Bernard Akamine’s Recollection of 5/2/45:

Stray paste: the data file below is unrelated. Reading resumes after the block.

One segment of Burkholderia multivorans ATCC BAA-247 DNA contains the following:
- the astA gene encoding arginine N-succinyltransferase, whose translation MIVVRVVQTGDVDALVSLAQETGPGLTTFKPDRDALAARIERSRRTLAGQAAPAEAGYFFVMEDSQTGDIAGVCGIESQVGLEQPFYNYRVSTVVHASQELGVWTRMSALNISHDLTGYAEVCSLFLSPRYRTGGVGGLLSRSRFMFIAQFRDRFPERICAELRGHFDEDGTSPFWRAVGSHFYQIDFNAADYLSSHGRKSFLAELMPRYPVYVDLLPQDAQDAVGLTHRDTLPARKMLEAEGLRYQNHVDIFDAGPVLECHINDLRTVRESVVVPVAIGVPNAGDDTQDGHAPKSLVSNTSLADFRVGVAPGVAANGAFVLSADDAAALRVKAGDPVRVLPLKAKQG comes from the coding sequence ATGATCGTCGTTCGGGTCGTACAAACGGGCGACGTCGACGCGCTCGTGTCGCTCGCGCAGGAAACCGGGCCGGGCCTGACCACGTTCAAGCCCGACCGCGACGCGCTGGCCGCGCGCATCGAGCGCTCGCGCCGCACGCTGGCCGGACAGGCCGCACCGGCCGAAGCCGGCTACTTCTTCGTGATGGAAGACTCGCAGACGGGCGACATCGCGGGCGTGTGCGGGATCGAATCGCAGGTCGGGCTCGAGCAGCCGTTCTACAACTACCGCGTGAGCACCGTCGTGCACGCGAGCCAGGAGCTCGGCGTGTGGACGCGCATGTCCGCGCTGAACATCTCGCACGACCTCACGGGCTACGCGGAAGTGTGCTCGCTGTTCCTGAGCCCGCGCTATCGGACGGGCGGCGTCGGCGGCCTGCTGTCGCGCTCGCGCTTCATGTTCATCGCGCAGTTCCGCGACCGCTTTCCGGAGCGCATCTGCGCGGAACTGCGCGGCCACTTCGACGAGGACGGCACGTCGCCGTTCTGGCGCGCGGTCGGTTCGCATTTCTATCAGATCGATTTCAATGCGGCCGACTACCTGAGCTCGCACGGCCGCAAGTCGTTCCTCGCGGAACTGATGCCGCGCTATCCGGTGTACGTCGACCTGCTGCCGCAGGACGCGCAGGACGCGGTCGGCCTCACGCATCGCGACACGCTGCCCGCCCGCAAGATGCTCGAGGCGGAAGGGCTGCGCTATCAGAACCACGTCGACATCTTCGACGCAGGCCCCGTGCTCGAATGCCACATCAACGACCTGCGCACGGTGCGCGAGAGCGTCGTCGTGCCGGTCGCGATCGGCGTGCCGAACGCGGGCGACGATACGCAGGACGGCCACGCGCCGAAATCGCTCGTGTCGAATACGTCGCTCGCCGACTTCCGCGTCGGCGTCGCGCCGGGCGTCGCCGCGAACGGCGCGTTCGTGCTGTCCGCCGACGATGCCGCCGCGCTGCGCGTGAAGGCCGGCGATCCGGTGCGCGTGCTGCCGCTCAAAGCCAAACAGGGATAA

After the successful Fukuda Task Force in May 1945, Company B was quartered in an abandoned school yard in a town near Alessandria, Italy. It was early in the morning of May 2, 1945. I was told to report to the C.O. in the courtyard. When I got there, he was giving instructions to the jeep driver about the route that had to be maintained. The instructions were to travel at 45 mph and maintain the patrol for two hours. There was another guy, too, but I’ve forgotten their names. The three of us were told to get extra ammo and we left. About 10 minutes into the patrol, a cargo plane came very low over us and a guy was dropping the “Stars and Stripes” newspaper over us. We stopped to pick some up. On the front page in large bold print which covered the whole page was the announcement, “War Over In Italy.” We gathered as many as we could and made a U turn and returned to the Company area. We spread the news and everybody was yelling and cheering so loudly that the C.O. came out and asked what happened. He was told that the war was over, and when he saw us, he got very upset. He said, “Until I receive orders from higher headquarters, go and maintain the patrol.” We really felt let down because all the rest of the men back at the C.P. were celebrating and having a good time and here we three had to go on this lonesome-feeling kind of patrol. Then I noticed that the jeep was going very slowly, only about 20 miles an hour and not the 45 that the C.O. had ordered. I asked the driver why he was driving so slowly. His answer turned our lonely feeling into something else completely—he said, “I don’t want to drive over a mine, knowing that the war is over.” Then the guy in the passenger seat asked, “I wonder if the Germans know the war is over?” I said, “Sure hope there are no stragglers who might take a pot shot at us.” So, for the next 90 minutes, there were three very nervous guys on patrol.